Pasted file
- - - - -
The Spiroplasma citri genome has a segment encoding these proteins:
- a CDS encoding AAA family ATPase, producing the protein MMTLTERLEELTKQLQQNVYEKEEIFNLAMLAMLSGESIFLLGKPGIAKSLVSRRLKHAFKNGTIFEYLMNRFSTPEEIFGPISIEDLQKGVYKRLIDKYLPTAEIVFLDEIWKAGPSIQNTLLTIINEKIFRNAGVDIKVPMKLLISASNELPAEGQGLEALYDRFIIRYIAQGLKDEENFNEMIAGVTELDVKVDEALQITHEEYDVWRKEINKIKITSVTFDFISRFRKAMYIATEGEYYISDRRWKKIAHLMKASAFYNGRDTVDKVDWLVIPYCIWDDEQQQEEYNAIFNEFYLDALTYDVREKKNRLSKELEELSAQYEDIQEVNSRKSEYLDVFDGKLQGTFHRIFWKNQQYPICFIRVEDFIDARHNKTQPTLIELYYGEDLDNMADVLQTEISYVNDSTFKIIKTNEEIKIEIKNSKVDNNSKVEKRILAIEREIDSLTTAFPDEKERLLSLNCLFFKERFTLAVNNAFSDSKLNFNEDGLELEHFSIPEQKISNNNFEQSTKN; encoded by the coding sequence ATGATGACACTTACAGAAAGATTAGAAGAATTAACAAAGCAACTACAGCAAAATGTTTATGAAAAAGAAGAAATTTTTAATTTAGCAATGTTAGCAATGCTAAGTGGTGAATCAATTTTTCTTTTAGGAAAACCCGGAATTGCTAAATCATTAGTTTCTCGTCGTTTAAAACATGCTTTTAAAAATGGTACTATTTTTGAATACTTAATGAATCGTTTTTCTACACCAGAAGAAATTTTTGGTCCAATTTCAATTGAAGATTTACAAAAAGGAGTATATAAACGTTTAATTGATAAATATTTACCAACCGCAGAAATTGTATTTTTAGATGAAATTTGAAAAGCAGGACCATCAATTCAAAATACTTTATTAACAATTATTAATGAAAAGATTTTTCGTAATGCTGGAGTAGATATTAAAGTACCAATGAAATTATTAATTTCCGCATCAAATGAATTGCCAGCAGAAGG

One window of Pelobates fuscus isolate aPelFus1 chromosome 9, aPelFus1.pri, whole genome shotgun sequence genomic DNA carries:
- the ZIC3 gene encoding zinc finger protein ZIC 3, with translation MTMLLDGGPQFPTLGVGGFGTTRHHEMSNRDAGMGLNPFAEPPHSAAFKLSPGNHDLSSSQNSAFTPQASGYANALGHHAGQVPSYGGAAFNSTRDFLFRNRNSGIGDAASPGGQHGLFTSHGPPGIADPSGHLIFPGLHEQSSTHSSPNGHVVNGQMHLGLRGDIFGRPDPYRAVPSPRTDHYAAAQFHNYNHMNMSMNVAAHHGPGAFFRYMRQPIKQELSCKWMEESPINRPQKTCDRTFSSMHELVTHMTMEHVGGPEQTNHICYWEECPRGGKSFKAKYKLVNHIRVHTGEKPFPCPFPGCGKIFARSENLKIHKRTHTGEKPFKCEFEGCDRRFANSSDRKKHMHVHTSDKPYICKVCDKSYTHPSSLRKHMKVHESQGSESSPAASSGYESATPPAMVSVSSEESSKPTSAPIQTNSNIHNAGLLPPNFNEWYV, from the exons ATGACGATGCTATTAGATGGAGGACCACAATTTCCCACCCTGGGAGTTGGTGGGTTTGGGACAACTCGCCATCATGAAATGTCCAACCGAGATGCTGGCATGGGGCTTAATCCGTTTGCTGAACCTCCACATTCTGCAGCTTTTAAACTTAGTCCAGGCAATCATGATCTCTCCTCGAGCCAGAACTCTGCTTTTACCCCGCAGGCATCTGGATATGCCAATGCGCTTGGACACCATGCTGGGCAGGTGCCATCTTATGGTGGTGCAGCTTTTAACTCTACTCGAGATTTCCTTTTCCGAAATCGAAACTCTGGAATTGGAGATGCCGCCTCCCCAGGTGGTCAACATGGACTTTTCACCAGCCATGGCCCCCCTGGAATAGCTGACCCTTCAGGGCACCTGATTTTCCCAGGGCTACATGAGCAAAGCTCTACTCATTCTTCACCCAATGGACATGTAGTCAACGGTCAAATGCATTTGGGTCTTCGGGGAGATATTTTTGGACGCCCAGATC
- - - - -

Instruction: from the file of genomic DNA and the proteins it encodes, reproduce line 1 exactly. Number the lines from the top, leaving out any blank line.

The Spiroplasma citri genome has a segment encoding these proteins: